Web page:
*Disclaimer: A free copy of the book was provided to me by the author in exchange for an honest and unbiased review.
Meraki by Tobi-Hope Jieun Park is a debut collection of poems published by Atmosphere Press.
The poems are at once thought provoking, beautifully vivid and visual while also occasionally etching out the complexities of Korean-American identity.
Almost every poem of the collection begins by focusing on a simple moment that is made quite surreal with the language used to describe the moment. This technique flows into the rest of the poem, creating breathtaking entries that mesmerise the reader immediately. The surreal overtones are further added by the unique metaphors that bring in quite unusual comparisons that make the reader go, “Ah! That’s extraordinary!” These exquisite metaphors show the poet’s power of observation and insight to combine the most unfamiliar of things: a series of letters to bioluminescent planktons, crayons to flowers kissing or stars to porcelain.
Park merges such imaginative insights with the more tangible, visceral descriptions. For example in the opening poem of the collection, “Persimmon Girl,” Park evokes the persimmon as swiftly as it is cut by her grandmother, all the while evoking her connection to the fruit and to her grandmother.
The only downside would be that behind the mesmerising and kaleidoscopic metaphors and potent visuality, a coherent theme of the poem can often get lost, confusing the reader about the meaning behind the poem.
One might also mistake Meraki for a collection of poems only portraying the immigrant life. However, many of the poems speak of just beautiful lived moments and of thoughts whirling inside everyone. Through that Park does touch upon certain ideas around her Korean identity yet the focus itself remains the poems’ ability to connect and communicate the myriad facets of life with the reader. A few poems do indeed directly assert the problematic depths of immigrant identity, the most prominent being “we’re still not over ’92.”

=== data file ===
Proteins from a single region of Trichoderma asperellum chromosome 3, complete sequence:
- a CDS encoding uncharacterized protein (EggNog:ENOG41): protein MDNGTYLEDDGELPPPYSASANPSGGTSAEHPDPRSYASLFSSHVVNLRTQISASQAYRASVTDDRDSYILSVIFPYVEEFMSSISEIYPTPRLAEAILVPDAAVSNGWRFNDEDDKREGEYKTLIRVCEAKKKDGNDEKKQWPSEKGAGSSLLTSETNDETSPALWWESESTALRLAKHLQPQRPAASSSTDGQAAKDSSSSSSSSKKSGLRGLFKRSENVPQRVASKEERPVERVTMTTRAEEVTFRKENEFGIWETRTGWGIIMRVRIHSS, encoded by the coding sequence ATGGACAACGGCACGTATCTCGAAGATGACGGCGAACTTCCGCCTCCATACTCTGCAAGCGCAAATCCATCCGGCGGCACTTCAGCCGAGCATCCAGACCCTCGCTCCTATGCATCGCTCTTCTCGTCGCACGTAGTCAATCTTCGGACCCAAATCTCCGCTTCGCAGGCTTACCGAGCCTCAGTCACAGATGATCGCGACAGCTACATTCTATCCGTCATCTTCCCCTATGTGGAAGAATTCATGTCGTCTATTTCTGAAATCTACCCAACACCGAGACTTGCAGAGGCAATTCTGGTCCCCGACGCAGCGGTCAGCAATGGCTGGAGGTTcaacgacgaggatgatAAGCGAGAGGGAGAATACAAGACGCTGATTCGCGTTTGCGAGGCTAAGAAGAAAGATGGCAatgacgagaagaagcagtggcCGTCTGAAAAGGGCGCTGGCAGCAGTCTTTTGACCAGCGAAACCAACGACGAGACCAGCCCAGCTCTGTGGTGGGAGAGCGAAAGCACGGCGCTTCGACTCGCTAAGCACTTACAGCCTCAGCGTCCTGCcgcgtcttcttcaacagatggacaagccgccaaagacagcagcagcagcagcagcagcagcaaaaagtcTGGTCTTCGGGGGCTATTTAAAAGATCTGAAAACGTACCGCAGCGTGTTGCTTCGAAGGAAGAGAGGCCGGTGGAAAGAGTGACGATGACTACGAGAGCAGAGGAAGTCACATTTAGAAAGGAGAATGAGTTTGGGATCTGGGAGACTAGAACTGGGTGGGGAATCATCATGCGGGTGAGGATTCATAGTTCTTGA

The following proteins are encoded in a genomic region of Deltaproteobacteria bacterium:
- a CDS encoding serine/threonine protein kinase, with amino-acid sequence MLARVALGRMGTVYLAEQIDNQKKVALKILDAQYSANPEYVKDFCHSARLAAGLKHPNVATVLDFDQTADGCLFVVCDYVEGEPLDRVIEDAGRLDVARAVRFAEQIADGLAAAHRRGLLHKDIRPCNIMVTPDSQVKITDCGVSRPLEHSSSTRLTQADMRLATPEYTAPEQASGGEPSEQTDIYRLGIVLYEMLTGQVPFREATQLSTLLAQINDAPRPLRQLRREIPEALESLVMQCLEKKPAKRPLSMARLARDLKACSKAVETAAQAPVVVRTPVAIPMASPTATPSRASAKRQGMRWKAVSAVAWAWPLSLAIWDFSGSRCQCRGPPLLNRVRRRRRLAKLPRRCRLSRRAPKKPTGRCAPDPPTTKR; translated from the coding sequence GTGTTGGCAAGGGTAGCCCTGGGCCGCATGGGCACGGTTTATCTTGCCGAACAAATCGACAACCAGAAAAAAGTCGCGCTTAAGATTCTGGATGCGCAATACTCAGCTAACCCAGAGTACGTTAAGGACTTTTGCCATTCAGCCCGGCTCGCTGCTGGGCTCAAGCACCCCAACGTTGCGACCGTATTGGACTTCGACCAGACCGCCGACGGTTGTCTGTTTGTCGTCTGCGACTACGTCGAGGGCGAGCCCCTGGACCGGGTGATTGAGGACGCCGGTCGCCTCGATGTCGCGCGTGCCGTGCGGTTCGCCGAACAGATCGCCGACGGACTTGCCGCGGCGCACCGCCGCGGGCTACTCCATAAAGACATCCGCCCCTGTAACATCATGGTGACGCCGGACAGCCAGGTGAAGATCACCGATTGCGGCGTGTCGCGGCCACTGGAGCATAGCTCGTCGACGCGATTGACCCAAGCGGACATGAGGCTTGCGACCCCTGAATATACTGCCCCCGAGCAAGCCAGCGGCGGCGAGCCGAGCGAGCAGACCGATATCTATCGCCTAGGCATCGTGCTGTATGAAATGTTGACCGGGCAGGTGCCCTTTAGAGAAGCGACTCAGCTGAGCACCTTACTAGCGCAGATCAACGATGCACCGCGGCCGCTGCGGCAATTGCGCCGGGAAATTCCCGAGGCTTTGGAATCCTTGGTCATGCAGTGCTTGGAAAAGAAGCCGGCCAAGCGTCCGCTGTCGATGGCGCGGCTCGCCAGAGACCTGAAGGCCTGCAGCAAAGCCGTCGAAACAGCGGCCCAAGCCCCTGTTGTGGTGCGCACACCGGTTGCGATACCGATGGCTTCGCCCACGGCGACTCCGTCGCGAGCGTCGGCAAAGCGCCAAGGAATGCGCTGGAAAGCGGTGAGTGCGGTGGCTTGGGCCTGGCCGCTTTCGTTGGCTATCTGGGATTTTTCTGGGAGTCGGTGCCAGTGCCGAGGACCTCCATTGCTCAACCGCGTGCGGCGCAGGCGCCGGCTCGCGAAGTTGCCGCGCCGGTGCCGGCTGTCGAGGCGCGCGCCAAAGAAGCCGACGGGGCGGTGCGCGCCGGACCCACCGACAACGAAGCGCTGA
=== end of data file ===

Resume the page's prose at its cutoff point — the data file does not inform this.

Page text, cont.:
Park also plays with different styles and forms in her poems. Prose poetry is a style she uses quite to her advantage, telling and often retelling stories such as the poem, “The Little Prince as told by a pilot-in-theory. ” The poem as the title suggests retells the story of the much-acclaimed eponymous novel by Antoine de Saint-Exupéry. It is refreshing to see sustained longer poems especially at a time when short, succinct poems are fast becoming the norm. From using the epistolary form, to dabbling in both the first person and third person point of view, Park’s poems employ a wide range of styles that drive any intuitive reader think, question and to revisit the each poem and savour their varied nuances.
All in all, I think Meraki makes for a wonderful weekend read to help you soak in some well crafted poems and indulge leisurely at a singular turn of phrase.
Get to Know the Author:
Tobi-Hope Jieun Park is a resident of sunny Southern California, and has been writing since the age of eight. Her poems and narratives have appeared in various journals such as Rattle, Chautauqua Journal, SOLA, Common Ground Review, Cold Mountain Review, and more. Tobi-Hope is a three-time Gold Key winner and a National Gold Medalist at the Scholastic Art and Writing Awards. In her free time, she can be found singing
karaoke with her siblings, tending to her pets One-Eyed Jack and the Lizard Gang, and knitting pieces too small for conventional use. Visit her website for more information!